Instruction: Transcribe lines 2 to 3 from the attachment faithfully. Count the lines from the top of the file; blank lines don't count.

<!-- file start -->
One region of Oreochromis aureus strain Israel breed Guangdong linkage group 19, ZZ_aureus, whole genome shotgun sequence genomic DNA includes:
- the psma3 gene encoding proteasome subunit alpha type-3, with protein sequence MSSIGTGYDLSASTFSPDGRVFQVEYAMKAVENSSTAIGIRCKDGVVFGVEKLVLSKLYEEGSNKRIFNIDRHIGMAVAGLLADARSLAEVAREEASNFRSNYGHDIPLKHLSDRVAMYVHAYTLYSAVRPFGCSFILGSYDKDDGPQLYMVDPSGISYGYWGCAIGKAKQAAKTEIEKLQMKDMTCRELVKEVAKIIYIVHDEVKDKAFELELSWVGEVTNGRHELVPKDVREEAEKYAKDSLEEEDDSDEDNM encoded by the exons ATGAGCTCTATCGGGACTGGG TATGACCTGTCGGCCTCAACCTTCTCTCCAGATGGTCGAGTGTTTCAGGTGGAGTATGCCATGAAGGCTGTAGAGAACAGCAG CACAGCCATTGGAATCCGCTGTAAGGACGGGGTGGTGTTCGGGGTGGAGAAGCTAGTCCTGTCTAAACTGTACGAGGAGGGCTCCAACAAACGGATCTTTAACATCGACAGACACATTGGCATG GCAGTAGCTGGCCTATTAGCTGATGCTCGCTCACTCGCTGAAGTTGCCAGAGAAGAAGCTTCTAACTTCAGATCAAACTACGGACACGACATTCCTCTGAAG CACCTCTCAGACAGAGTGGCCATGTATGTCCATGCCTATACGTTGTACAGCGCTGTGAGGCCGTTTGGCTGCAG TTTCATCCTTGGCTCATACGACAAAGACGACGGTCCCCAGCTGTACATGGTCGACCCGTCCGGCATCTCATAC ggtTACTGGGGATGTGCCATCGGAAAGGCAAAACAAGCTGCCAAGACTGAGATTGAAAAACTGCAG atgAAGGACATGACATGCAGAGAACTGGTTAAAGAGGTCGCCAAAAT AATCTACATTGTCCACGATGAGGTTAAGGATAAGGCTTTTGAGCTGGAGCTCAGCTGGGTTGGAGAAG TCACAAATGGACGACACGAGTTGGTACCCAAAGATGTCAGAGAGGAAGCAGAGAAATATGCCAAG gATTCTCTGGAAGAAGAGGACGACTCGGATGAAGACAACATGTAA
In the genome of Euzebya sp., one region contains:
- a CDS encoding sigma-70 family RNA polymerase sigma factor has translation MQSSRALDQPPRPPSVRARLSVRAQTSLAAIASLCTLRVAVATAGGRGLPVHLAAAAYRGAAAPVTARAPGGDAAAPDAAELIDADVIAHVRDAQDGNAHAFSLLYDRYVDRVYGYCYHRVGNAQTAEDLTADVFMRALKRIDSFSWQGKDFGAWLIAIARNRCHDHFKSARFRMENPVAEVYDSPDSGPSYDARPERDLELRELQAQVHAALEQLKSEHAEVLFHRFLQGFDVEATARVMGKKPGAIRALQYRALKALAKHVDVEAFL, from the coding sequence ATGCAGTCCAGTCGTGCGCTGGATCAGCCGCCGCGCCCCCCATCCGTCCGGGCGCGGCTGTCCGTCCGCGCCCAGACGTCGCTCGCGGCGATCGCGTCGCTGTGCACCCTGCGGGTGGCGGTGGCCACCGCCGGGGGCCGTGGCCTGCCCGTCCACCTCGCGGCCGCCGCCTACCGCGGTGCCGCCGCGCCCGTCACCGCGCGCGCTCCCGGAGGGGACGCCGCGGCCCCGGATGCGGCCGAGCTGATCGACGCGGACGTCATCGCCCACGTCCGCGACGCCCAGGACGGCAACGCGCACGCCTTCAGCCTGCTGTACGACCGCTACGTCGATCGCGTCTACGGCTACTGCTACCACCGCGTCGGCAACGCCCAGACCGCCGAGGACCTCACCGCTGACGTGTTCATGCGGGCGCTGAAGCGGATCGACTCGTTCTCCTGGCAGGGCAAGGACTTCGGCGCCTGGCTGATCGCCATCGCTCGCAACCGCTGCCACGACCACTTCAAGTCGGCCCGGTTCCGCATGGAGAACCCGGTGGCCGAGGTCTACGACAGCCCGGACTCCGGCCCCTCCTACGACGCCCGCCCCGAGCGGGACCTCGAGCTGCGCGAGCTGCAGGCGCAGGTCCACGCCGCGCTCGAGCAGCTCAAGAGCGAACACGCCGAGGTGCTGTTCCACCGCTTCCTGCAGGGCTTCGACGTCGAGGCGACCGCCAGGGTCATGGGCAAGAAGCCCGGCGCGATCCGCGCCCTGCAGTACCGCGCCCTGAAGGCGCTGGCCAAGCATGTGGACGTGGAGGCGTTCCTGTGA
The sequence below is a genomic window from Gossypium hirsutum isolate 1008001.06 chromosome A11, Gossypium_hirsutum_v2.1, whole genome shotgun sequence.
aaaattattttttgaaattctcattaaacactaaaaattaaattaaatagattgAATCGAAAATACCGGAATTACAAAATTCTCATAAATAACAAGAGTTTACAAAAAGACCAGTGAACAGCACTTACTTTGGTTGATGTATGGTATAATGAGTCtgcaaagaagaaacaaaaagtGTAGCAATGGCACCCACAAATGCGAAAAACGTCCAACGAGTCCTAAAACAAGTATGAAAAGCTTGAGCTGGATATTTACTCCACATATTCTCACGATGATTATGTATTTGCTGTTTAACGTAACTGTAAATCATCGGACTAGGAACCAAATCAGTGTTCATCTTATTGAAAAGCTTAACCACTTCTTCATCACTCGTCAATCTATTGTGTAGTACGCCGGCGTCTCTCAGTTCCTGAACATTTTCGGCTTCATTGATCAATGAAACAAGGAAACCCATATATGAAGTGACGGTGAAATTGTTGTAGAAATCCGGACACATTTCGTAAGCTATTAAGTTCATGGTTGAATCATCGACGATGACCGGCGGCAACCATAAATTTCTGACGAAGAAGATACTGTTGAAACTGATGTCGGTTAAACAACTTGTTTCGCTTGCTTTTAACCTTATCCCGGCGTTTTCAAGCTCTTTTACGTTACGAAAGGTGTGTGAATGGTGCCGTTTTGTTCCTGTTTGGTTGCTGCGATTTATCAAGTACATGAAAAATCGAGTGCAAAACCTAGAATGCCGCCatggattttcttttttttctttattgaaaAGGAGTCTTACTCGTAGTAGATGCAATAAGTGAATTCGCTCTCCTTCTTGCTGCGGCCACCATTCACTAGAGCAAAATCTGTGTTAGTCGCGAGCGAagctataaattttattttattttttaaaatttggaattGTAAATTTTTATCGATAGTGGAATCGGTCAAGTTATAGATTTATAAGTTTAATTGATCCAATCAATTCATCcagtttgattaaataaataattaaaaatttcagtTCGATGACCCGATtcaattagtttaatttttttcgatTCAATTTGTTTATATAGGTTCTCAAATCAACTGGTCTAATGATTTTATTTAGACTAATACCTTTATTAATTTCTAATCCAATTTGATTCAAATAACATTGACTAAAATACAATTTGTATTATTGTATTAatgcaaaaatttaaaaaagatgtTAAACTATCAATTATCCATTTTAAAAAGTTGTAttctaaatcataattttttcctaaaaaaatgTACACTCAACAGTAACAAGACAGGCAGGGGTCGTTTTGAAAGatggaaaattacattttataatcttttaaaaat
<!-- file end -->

- the psma3 gene encoding proteasome subunit alpha type-3, with protein sequence MSSIGTGYDLSASTFSPDGRVFQVEYAMKAVENSSTAIGIRCKDGVVFGVEKLVLSKLYEEGSNKRIFNIDRHIGMAVAGLLADARSLAEVAREEASNFRSNYGHDIPLKHLSDRVAMYVHAYTLYSAVRPFGCSFILGSYDKDDGPQLYMVDPSGISYGYWGCAIGKAKQAAKTEIEKLQMKDMTCRELVKEVAKIIYIVHDEVKDKAFELELSWVGEVTNGRHELVPKDVREEAEKYAKDSLEEEDDSDEDNM encoded by the exons ATGAGCTCTATCGGGACTGGG TATGACCTGTCGGCCTCAACCTTCTCTCCAGATGGTCGAGTGTTTCAGGTGGAGTATGCCATGAAGGCTGTAGAGAACAGCAG CACAGCCATTGGAATCCGCTGTAAGGACGGGGTGGTGTTCGGGGTGGAGAAGCTAGTCCTGTCTAAACTGTACGAGGAGGGCTCCAACAAACGGATCTTTAACATCGACAGACACATTGGCATG GCAGTAGCTGGCCTATTAGCTGATGCTCGCTCACTCGCTGAAGTTGCCAGAGAAGAAGCTTCTAACTTCAGATCAAACTACGGACACGACATTCCTCTGAAG CACCTCTCAGACAGAGTGGCCATGTATGTCCATGCCTATACGTTGTACAGCGCTGTGAGGCCGTTTGGCTGCAG TTTCATCCTTGGCTCATACGACAAAGACGACGGTCCCCAGCTGTACATGGTCGACCCGTCCGGCATCTCATAC ggtTACTGGGGATGTGCCATCGGAAAGGCAAAACAAGCTGCCAAGACTGAGATTGAAAAACTGCAG atgAAGGACATGACATGCAGAGAACTGGTTAAAGAGGTCGCCAAAAT AATCTACATTGTCCACGATGAGGTTAAGGATAAGGCTTTTGAGCTGGAGCTCAGCTGGGTTGGAGAAG TCACAAATGGACGACACGAGTTGGTACCCAAAGATGTCAGAGAGGAAGCAGAGAAATATGCCAAG gATTCTCTGGAAGAAGAGGACGACTCGGATGAAGACAACATGTAA
In the genome of Euzebya sp., one region contains: